* Proof texts are not an entirely wrong approach. However, there use is a very, very dangerous practice. Indeed, the proof text style of argument is one reason so many people say “You can prove anything by the Bible.” You can! But only if you consider a single passage satisfactory proof. It’s not.
It’s really easy to find a passage that “proves” whatever you want to prove. A friend of mine in junior high cited this verse as proving that it’s a sin to go to the movies–
(Ezek. 8:10) So I went in and saw; and behold every form of creeping things, and abominable beasts, and all the idols of the house of Israel, portrayed upon the wall round about.
I’ll not waste your time explaining why a verse written more then 2,500 years before the movie industry came into existence doesn’t say that!
The problem with proof text argumentation is that such arguments often ignore the overall theme and purposes of God. We sometimes wrestle over a few words and ignore the thousands of surrounding words. Individual verses matter and prove a lot–but only if interpreted in light of the entirety of scripture.
* The famous command, example, necessary inference approach is not so much wrong as very incomplete. For example, there a five commands in the New Testament to greet one another with the Holy Kiss, and we in the Churches of Christ do not feel bound by this command. Obviously, there are principles involved other than discerning that there’s a command.
It’s easy enough to determine that a sentence is grammatically a command. It’s much harder to decide whether it is a command binding on us today. The serious work of hermeneutics is in making that distinction, and yet we pretend we have a valuable insight into hermeneutics by knowing these four words. They, in fact, don’t get us very far at all.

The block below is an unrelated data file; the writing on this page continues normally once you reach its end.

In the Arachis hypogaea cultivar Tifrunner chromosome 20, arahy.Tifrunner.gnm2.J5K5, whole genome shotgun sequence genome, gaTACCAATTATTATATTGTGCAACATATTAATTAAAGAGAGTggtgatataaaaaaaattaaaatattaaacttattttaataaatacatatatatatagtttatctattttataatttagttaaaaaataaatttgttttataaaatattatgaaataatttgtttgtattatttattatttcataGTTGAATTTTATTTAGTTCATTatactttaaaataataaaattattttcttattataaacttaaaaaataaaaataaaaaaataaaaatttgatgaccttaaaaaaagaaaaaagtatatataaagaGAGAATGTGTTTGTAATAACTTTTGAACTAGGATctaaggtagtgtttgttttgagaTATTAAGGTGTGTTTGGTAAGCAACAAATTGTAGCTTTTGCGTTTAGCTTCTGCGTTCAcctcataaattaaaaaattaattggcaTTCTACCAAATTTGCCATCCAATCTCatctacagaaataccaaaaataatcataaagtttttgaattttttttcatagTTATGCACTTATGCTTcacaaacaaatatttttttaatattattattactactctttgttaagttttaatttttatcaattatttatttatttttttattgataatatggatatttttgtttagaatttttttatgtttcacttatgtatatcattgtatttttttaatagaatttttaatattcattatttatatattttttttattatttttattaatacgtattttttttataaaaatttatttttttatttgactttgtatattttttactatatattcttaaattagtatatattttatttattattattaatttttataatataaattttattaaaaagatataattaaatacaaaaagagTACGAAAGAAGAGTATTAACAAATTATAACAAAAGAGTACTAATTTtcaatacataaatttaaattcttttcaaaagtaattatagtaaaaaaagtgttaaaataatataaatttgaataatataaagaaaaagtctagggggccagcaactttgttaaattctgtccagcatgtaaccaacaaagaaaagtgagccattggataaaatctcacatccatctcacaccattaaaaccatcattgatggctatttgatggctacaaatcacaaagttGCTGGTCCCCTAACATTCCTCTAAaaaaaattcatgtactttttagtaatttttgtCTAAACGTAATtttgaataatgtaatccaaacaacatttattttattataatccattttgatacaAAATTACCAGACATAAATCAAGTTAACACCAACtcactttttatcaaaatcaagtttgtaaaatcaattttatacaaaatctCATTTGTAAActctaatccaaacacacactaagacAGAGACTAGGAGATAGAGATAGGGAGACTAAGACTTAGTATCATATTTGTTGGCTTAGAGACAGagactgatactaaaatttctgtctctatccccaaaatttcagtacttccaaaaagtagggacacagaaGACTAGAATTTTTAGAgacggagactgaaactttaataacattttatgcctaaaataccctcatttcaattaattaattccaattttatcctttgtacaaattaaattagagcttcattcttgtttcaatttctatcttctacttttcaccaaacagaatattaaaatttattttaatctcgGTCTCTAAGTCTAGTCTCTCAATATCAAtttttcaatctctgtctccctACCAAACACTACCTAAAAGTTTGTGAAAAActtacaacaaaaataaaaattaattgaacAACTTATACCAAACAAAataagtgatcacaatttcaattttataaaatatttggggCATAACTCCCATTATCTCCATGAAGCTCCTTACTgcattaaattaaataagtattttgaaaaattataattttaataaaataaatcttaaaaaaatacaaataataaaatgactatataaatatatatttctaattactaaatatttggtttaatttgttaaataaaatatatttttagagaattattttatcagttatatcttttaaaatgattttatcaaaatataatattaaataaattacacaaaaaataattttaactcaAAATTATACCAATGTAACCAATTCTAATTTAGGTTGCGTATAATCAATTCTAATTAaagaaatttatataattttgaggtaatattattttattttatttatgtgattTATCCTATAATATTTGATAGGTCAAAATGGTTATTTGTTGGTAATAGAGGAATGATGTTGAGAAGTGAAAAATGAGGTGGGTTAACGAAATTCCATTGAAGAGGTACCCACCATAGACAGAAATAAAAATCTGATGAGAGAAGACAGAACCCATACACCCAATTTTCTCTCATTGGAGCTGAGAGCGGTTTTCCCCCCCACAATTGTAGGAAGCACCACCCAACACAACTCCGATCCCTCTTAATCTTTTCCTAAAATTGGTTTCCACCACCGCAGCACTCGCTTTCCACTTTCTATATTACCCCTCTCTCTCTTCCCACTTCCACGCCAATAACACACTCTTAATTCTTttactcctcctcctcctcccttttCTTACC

Just so, there are countless examples we don’t follow. Others that we do. How do we decide? And just which inferences are “necessary”? How do we decide?
The fact that a preacher with a printing press or computer terminal points out that such-and-such is a command or an example or an inference hardly proves that it’s in any way binding. Hermeneutics requires much more than merely asserting that a passage is a binding command or binding example. You have to be prepared to prove your case from deeper principles.
* The most common modern approach to hermeneutics is the historical-critical method. This term encompasses a wide range of approaches, some better than others.
“Historical” refers to taking the texts in historical context. Obviously, we should read 1 Corinthians as a First Century letter, not a modern work of systematic theology or as a code of laws.
Moreover, we have to be aware of some of the problems Paul faced in gaining Gentile and Jewish acceptance of the gospel. And it helps to know something of the Corinthian culture. The prudent expositor learns what he can about the culture of that community as well the Roman Empire at large to understand the words and the arguments.
No educated person disputes the necessity of considering historical context in interpreting a passage. However many educated people often forget to do so.
“Critical” means the text itself must be tested to determine whether the translators are working with the best, most accurate Greek or Hebrew text available. This is called “lower” criticism,” and is obviously critically important.
Advances in lower criticism and the discovery of many very old manuscripts have helped produce much more accurate Greek texts than were available to the King James translators, for example. It’s obviously a mistake to make doctrinal assertions based on texts known to be defective.
“Higher criticism” questions how the texts came to written. Did Luke use a common source with the other synoptic Gospels? There are many common passages, some of which are word for word the same. Maybe.
While some higher criticism is legitimate, much is so speculative as to be of no real value. Indeed, some higher criticism seems to relish finding ways to question the authenticity of the scriptures–even though the Bible is by far the best authenticated ancient text in existence.
Therefore, it’s certainly appropriate and necessary to start with the best Hebrew or Greek text you can and to then consider the historical context. This should be obvious. Lower criticism is a work for the faithful, for those who honor the text and so wish to avoid human adulterations. Higher criticism is largely a waste of time.
But many expositors have taken the view that the historical-critical method of interpretation is all that we need. And they’re wrong. It’s a step forward, but it really just sets the table. It’s not the meal.